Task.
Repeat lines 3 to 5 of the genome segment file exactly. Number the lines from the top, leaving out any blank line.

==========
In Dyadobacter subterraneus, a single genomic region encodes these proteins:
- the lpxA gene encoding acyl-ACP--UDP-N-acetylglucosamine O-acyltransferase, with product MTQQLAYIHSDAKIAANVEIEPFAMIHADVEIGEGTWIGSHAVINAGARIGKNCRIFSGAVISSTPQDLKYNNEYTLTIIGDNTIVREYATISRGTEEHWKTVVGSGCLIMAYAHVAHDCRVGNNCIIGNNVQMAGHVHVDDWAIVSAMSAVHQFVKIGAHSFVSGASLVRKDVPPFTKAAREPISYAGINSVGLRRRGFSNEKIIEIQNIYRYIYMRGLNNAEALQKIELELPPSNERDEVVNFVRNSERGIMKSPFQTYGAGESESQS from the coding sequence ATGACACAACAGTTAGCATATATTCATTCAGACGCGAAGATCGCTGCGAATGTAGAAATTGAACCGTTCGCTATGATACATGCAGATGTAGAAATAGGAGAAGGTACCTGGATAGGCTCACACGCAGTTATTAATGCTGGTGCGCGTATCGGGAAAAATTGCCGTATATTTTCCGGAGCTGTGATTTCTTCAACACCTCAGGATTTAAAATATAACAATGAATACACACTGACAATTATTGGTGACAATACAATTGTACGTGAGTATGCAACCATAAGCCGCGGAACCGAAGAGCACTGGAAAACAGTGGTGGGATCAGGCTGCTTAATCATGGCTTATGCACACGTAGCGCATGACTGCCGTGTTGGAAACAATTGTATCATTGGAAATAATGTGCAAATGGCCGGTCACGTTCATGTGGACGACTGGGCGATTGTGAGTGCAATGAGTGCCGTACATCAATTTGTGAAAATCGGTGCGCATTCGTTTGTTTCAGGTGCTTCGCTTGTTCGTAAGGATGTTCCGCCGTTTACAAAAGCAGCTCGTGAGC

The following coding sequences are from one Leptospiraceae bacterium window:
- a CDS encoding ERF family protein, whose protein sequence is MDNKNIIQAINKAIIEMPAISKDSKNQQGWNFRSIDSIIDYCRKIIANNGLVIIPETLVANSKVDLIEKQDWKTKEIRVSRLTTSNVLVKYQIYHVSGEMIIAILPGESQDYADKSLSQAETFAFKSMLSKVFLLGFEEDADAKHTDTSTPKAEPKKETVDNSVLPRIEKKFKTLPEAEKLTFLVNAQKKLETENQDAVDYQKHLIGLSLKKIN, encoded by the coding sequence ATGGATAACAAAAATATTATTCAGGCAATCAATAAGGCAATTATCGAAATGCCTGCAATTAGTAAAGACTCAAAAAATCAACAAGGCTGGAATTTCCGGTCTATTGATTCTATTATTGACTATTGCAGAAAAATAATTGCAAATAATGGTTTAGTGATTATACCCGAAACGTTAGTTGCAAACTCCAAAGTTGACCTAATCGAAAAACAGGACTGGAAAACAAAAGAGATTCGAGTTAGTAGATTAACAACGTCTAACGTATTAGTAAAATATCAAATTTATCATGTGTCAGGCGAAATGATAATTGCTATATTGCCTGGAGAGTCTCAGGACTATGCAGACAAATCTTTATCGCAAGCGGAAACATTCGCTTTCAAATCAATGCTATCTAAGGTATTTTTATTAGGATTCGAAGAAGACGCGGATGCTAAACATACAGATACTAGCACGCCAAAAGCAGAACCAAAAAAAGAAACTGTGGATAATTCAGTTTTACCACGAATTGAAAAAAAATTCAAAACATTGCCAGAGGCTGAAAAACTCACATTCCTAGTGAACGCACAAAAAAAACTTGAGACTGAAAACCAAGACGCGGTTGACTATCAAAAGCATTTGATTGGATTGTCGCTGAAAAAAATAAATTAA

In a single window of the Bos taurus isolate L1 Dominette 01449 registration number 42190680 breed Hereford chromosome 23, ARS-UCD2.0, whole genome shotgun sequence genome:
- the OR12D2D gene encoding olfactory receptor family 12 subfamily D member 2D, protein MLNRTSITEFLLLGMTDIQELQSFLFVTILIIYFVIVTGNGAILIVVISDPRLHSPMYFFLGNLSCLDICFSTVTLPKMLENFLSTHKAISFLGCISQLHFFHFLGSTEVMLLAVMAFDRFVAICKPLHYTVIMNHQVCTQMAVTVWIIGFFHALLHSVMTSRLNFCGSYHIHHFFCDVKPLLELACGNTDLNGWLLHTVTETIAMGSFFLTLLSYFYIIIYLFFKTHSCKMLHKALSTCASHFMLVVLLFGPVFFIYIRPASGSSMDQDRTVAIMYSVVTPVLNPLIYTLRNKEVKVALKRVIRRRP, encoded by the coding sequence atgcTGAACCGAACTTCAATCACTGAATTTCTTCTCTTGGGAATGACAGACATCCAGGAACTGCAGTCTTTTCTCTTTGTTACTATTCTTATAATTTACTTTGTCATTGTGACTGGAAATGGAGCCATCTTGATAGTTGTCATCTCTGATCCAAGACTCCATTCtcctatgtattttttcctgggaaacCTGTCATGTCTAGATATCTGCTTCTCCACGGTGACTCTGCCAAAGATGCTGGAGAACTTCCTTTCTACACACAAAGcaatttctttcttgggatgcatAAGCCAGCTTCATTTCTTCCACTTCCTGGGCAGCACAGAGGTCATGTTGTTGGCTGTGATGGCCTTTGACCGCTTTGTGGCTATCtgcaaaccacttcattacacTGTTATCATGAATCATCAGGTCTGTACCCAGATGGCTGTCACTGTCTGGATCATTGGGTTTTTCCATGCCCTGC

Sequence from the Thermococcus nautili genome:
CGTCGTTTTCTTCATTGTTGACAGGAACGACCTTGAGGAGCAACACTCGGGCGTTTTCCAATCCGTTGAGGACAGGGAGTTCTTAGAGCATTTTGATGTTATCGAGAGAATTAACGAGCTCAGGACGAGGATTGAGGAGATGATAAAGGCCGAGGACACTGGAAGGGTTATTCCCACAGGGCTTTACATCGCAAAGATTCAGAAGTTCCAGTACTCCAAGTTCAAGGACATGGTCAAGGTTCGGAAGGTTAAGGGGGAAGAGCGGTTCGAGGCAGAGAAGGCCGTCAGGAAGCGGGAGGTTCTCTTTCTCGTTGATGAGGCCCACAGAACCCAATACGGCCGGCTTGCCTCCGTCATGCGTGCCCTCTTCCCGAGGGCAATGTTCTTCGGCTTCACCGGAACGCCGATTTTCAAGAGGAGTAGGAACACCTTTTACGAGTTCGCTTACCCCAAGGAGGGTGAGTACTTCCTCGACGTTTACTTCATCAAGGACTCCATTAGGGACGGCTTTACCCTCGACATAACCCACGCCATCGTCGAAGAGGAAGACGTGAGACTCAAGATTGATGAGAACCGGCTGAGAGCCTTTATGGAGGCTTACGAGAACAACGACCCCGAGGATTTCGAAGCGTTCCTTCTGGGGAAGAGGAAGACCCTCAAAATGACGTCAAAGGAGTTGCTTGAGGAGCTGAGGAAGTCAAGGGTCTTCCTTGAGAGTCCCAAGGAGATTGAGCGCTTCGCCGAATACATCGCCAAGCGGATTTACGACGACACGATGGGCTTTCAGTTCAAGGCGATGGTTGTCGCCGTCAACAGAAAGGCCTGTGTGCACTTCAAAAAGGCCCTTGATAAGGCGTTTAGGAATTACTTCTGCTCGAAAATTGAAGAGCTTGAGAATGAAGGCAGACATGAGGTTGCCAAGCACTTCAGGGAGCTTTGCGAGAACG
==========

The following coding sequences are from one Leptospiraceae bacterium window:
- a CDS encoding ERF family protein, whose protein sequence is MDNKNIIQAINKAIIEMPAISKDSKNQQGWNFRSIDSIIDYCRKIIANNGLVIIPETLVANSKVDLIEKQDWKTKEIRVSRLTTSNVLVKYQIYHVSGEMIIAILPGESQDYADKSLSQAETFAFKSMLSKVFLLGFEEDADAKHTDTSTPKAEPKKETVDNSVLPRIEKKFKTLPEAEKLTFLVNAQKKLETENQDAVDYQKHLIGLSLKKIN, encoded by the coding sequence ATGGATAACAAAAATATTATTCAGGCAATCAATAAGGCAATTATCGAAATGCCTGCAATTAGTAAAGACTCAAAAAATCAACAAGGCTGGAATTTCCGGTCTATTGATTCTATTATTGACTATTGCAGAAAAATAATTGCAAATAATGGTTTAGTGATTATACCCGAAACGTTAGTTGCAAACTCCAAAGTTGACCTAATCGAAAAACAGGACTGGAAAACAAAAGAGATTCGAGTTAGTAGATTAACAACGTCTAACGTATTAGTAAAATATCAAATTTATCATGTGTCAGGCGAAATGATAATTGCTATATTGCCTGGAGAGTCTCAGGACTATGCAGACAAATCTTTATCGCAAGCGGAAACATTCGCTTTCAAATCAATGCTATCTAAGGTATTTTTATTAGGATTCGAAGAAGACGCGGATGCTAAACATACAGATACTAGCACGCCAAAAGCAGAACCAAAAAAAGAAACTGTGGATAATTCAGTTTTACCACGAATTGAAAAAAAATTCAAAACATTGCCAGAGGCTGAAAAACTCACATTCCTAGTGAACGCACAAAAAAAACTTGAGACTGAAAACCAAGACGCGGTTGACTATCAAAAGCATTTGATTGGATTGTCGCTGAAAAAAATAAATTAA

In a single window of the Bos taurus isolate L1 Dominette 01449 registration number 42190680 breed Hereford chromosome 23, ARS-UCD2.0, whole genome shotgun sequence genome: